Today the Atlantic’s Andrew Ferguson has a piece about the death of comedy on late-night television. His observations are prompted by the recent arguments over the White House Correspondent’s Dinner which hit an iceberg last year in the form of Michelle Wolf’s mean and not funny routine. This year, President Trump has said he won’t attend and has ordered members in his administration to do likewise. That was seen as a terrible thing by some in the media but I’m with Ed on this one: So what.
In any case, Ferguson writes that what happened at last year’s WHCD is really part of a larger move away from actual jokes which you can see happening in real time on the various late-night shows. He says he first learned about this when the NY Times began sending him a morning report with the best of late-night and he invariably found none of it was funny.
The one quality that unites these late-night jokes is that they scarcely ever make me laugh—or you either, I’m guessing. Usually I’m a cheap date for comedians, a regular Rudy Roundheels; anybody from the Three Stooges to Mrs. Maisel can get a laugh out of me. At first, I thought that the consistently unfunny lines in the Times briefing reflected poor selection—maybe a couple of tin-eared interns had been given the wrong editorial assignment. But when you follow through and click on the links, which take you to the full monologues stored in a corner of the vast Times ecosystem called “Best of Late Night,” your heart goes out to the interns. What a job. Good thing they get paid! (They do, don’t they?)
The jokes, seen in context, don’t get any funnier. Very often, they are simple statements of fact, with minimal humorous adornment…
On TheLate Show With Stephen Colbert, Stephen Colbert (who else?) bravely “takes on” congressional Republicans and their never-ending quest to dismantle the Affordable Care Act. “Remember ‘repeal and replace?’” Colbert joshed. His audience showed premonitory signs of volcanic laughter. “‘We’re going to repeal and replace’? Well, after nine years, they still haven’t gotten around to the ‘replace’ part. [Lava gurgling from the audience.] They have no plan. [Burbling …] In fact, there is no plan to make a plan.” Krakatoa! Too true! But … true is all it is. The two-step formula of a stand-up joke, setup followed by punch line, has been edited down to the first step and left at that. Colbert notes a string of superlong (long for Twitter) tweets from Trump. “Brevity is the soul of wit,” Colbert points out with a pedantic lift of the eyebrow. “And he is evidently witless.” Late night is where punch lines go to die, to drown in the bathtub of literal-mindedness…
Of all the comedians the Times directs me to, none tries harder not to be funny than Samantha Bee of TBS. Not long ago, Bee gave a six-minute monologue on the resignation of Kirstjen Nielsen, the former secretary of homeland security. Knowing its readers are busy, busy, busy, the Times decided to summarize Bee’s monologue like so:
But [Bee] also worried that President Trump might replace Nielsen—who oversaw the administration’s notorious policy of separating migrant families trying to enter the country—with someone even more willing to enforce hard-line border policies. Before her ouster, Nielsen and Trump had been clashing over whether to embrace harsher measures, some of which Nielsen reportedly believed might fall outside the limits of the law.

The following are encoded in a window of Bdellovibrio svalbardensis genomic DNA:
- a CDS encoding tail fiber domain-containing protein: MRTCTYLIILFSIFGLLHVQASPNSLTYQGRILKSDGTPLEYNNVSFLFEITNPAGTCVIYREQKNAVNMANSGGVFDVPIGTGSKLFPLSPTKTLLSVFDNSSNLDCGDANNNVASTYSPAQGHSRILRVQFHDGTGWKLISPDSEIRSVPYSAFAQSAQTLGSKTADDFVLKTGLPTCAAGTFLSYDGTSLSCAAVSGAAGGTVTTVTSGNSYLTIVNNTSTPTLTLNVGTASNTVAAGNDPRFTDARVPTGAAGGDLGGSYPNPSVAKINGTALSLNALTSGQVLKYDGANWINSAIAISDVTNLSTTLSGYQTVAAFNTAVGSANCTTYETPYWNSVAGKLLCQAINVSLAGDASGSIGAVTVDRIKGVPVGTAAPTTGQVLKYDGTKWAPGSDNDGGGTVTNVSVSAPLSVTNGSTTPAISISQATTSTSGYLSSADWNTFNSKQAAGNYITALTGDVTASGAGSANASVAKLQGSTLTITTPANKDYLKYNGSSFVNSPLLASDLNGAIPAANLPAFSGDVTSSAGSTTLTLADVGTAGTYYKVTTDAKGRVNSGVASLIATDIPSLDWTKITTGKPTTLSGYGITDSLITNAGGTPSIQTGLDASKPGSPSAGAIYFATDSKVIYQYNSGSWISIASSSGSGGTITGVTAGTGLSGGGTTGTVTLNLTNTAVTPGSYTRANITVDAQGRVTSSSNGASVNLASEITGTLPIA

Note well that this is not meant to be a news report. It’s the summary of a comedy routine.
Despite his obvious disappointment with the lack of effort to produce actual comedy, Ferguson expresses some misplaced sympathy for the comedians: “It can’t be fun, much less funny, feeding line after line to a studio audience only to elicit what Seth Meyers—in an earlier, funnier phase of his career—called ‘clapter.’” I think he’s got this a bit wrong. On each of these shows, the comedian sets the tone. If all of Colbert’s jokes have become political points with mugging, there’s a reason and his name is Stephen Colbert.
But really, you have to credit the biggest name in the game as the person who really transformed TV comedy into politics by other means. I’m talking about Colbert’s old buddy Jon Stewart. He left the Daily Show years ago but it’s still going with another host as are several other shows like it. Jon Oliver’s career really took off at the Daily Show.
Of course, all of these shows are still occasionally funny. The Daily Show’s take on Jussie Smollett was hilarious. But the overwhelming push to turn comedy into a tool for making almost exclusively left-wing political points has been a net negative for comedy. There’s a generation of people who believe this sad, timid clapter material is what comedy is supposed to be and who are eager to punish anyone who deviates from the script.
It’s also been a net negative for politics because once you’ve neutered the comedians and turned them all into mugging political activists, the message has been sent that ideological conformity is expected of everyone. There’s a straight line between comedy that no longer tries to be funny and students who attempt to no-platform every speaker they disagree with. It’s really the same narrow approach applied to different cultural spheres. In both cases, the ultimate goal is to regulate what can be said.
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